Conclusions The age-standardised incidence of ED increased in primary care between 2000 and 2009. New diagnoses of EDNOS increased, and EDNOS is the most common ED in primary care.
Determining incidence rates of eating disorders (EDs) in primary care in the UK between 2000 and 2009 by age group and gender.
Investigating changes in incidence of EDs between 2009 and 2000.
Identify age peaks at incidence by gender.
The incidence of EDs varied by gender and ED type. ED not otherwise specified was the most common incident ED in males and females.
There was a significant increase during the 10 years under study in the overall incidence of diagnosed EDs both in males and females.
Peak age at diagnosis varied across genders and by ED type. Adolescent girls aged 15–19 had the highest incidence of EDs (2 per 1000).
Strengths and limitations of this study
This study is representative of the general population.
Incidence rates obtained from primary care allow inclusion of all cases presenting to healthcare settings, not just cases presenting to secondary/tertiary care (referral bias).
However, incidence rates obtained in this study are likely to be an underestimate of incident cases present in the community.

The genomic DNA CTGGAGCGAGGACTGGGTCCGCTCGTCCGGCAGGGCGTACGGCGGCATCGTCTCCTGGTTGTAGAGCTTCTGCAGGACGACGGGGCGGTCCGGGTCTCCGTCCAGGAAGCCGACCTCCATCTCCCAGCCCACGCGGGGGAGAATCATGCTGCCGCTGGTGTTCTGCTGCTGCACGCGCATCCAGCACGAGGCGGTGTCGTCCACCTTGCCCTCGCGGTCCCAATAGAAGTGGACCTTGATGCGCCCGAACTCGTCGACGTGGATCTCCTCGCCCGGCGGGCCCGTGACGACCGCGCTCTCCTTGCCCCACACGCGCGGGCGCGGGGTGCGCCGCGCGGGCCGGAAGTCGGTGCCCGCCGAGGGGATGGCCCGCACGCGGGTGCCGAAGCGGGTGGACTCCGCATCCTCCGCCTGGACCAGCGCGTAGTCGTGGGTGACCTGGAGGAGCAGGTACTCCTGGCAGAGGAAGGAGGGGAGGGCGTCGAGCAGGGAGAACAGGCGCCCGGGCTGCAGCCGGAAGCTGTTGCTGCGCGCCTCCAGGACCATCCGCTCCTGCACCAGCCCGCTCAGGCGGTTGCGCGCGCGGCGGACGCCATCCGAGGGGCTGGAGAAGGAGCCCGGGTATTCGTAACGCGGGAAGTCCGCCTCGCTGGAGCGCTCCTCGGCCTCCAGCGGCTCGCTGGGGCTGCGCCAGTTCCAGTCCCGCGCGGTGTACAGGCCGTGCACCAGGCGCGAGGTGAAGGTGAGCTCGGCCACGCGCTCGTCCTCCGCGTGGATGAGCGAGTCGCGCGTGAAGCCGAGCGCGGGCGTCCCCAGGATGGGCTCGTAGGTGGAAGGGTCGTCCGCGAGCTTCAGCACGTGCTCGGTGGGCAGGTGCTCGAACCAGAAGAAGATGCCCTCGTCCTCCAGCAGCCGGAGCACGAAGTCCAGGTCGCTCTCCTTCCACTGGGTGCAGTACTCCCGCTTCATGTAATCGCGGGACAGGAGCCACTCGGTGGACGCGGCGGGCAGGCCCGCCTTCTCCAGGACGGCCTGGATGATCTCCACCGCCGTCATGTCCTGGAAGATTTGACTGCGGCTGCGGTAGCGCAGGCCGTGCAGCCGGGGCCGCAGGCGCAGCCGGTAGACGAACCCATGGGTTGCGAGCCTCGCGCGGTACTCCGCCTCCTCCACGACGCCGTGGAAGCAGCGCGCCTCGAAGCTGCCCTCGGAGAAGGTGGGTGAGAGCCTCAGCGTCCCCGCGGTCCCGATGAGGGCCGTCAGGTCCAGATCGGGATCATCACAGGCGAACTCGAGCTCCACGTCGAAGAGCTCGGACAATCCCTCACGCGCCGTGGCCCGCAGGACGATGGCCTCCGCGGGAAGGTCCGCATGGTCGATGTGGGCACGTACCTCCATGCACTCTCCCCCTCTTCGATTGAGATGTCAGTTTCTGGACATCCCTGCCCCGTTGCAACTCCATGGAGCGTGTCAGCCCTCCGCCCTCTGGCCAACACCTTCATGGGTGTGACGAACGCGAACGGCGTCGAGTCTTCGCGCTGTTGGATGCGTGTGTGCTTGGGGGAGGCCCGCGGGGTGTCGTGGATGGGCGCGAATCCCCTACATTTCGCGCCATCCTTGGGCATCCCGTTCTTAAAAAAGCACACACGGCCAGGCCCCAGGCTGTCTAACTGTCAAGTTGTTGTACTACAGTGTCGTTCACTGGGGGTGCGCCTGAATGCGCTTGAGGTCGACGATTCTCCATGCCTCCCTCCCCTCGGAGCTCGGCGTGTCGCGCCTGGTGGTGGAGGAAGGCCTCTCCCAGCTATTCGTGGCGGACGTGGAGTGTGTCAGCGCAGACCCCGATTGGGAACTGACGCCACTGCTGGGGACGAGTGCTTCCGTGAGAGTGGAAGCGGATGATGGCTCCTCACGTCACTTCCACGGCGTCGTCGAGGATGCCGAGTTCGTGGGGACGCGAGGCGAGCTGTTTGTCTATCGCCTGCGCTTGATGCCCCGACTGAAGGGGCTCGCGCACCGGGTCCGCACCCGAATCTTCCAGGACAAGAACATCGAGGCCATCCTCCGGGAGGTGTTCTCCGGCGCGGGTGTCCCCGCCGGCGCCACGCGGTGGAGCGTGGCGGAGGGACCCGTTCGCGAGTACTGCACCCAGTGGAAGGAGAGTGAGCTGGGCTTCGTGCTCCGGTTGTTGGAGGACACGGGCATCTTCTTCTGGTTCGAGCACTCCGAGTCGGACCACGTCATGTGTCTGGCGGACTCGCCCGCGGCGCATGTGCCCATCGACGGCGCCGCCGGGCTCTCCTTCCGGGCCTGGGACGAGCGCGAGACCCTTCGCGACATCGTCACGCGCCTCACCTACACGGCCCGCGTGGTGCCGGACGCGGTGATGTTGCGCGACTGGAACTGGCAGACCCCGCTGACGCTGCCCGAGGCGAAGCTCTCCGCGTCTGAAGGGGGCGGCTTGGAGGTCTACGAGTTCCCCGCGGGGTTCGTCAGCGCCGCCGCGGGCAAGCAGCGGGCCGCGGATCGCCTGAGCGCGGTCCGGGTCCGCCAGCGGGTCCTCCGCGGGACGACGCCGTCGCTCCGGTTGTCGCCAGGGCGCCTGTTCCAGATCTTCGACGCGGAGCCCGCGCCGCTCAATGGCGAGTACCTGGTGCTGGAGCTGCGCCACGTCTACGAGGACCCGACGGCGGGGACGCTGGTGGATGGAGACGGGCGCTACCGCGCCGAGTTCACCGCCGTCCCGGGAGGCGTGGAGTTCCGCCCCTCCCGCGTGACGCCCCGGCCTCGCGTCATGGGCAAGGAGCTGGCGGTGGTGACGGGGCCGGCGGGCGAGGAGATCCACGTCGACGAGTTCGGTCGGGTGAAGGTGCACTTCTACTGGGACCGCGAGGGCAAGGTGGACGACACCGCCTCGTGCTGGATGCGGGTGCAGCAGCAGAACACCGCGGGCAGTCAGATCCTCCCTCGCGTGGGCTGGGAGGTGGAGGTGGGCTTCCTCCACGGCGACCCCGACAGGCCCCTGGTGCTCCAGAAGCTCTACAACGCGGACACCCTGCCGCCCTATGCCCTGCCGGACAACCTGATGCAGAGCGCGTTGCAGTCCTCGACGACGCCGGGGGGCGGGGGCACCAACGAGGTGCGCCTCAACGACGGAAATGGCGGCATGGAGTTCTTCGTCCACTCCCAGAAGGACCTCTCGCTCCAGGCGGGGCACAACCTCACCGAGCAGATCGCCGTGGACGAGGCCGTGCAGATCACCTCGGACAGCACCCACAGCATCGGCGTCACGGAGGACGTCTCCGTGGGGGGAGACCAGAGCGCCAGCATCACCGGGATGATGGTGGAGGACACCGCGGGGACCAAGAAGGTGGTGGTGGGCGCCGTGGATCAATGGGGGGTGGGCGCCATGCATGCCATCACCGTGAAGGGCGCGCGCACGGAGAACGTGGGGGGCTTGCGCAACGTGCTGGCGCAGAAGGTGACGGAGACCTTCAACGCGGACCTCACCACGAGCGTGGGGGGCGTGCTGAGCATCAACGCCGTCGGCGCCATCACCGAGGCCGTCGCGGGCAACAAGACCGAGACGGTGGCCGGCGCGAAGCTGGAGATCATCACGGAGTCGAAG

Eating disorders (EDs) are severe chronic mental health disorders associated with negative outcomes and with the highest mortality among psychiatric disorders.1 ,2 Understanding changes in their incidence over time and variations by gender and age, is important in aiding causal investigations and service provision. Differences across studies in the incidence of EDs have been reported mainly due to the different populations and nature of the samples studied: primary care registers3 ,4 or community samples.5 ,6 Owing to the relatively low incidence rates of ED in the community, studying the incidence of ED at community level is extremely difficult and costly, hence electronic databases and primary care registers can play an important role in understanding the changes in the number of individuals developing a disorder and seeking help.